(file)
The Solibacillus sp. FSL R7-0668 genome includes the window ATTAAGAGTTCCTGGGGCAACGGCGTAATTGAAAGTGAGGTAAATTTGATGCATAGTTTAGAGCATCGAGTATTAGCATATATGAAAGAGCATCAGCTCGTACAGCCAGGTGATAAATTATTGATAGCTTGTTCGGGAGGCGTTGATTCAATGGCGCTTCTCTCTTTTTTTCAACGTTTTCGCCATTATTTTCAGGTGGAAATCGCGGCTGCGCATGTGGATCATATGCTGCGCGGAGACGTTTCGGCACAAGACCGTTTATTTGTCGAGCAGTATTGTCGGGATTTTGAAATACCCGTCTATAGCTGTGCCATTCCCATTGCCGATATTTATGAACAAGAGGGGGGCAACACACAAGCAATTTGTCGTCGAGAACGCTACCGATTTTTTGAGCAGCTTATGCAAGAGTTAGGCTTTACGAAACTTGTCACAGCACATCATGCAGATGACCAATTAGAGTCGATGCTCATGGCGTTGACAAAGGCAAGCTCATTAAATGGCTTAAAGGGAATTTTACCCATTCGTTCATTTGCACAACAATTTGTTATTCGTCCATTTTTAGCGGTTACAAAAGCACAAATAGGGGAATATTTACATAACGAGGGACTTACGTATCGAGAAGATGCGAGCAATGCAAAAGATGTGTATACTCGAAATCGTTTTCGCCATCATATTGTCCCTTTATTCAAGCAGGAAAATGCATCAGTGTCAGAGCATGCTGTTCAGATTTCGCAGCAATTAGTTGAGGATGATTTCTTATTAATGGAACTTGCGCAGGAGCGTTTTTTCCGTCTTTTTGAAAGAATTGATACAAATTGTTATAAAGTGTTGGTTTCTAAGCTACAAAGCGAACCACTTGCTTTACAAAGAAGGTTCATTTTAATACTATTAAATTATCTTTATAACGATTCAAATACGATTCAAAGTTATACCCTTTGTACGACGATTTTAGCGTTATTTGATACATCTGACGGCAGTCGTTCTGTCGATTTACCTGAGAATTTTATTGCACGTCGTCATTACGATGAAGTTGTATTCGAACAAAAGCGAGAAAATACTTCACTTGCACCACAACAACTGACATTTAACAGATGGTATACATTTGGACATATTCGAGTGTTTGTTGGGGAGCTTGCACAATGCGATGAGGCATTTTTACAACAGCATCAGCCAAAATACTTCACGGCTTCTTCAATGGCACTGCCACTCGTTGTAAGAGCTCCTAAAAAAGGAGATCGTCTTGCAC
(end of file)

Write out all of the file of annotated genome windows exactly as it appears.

The Solibacillus sp. FSL R7-0668 genome includes the window ATTAAGAGTTCCTGGGGCAACGGCGTAATTGAAAGTGAGGTAAATTTGATGCATAGTTTAGAGCATCGAGTATTAGCATATATGAAAGAGCATCAGCTCGTACAGCCAGGTGATAAATTATTGATAGCTTGTTCGGGAGGCGTTGATTCAATGGCGCTTCTCTCTTTTTTTCAACGTTTTCGCCATTATTTTCAGGTGGAAATCGCGGCTGCGCATGTGGATCATATGCTGCGCGGAGACGTTTCGGCACAAGACCGTTTATTTGTCGAGCAGTATTGTCGGGATTTTGAAATACCCGTCTATAGCTGTGCCATTCCCATTGCCGATATTTATGAACAAGAGGGGGGCAACACACAAGCAATTTGTCGTCGAGAACGCTACCGATTTTTTGAGCAGCTTATGCAAGAGTTAGGCTTTACGAAACTTGTCACAGCACATCATGCAGATGACCAATTAGAGTCGATGCTCATGGCGTTGACAAAGGCAAGCTCATTAAATGGCTTAAAGGGAATTTTACCCATTCGTTCATTTGCACAACAATTTGTTATTCGTCCATTTTTAGCGGTTACAAAAGCACAAATAGGGGAATATTTACATAACGAGGGACTTACGTATCGAGAAGATGCGAGCAATGCAAAAGATGTGTATACTCGAAATCGTTTTCGCCATCATATTGTCCCTTTATTCAAGCAGGAAAATGCATCAGTGTCAGAGCATGCTGTTCAGATTTCGCAGCAATTAGTTGAGGATGATTTCTTATTAATGGAACTTGCGCAGGAGCGTTTTTTCCGTCTTTTTGAAAGAATTGATACAAATTGTTATAAAGTGTTGGTTTCTAAGCTACAAAGCGAACCACTTGCTTTACAAAGAAGGTTCATTTTAATACTATTAAATTATCTTTATAACGATTCAAATACGATTCAAAGTTATACCCTTTGTACGACGATTTTAGCGTTATTTGATACATCTGACGGCAGTCGTTCTGTCGATTTACCTGAGAATTTTATTGCACGTCGTCATTACGATGAAGTTGTATTCGAACAAAAGCGAGAAAATACTTCACTTGCACCACAACAACTGACATTTAACAGATGGTATACATTTGGACATATTCGAGTGTTTGTTGGGGAGCTTGCACAATGCGATGAGGCATTTTTACAACAGCATCAGCCAAAATACTTCACGGCTTCTTCAATGGCACTGCCACTCGTTGTAAGAGCTCCTAAAAAAGGAGATCGTCTTGCAC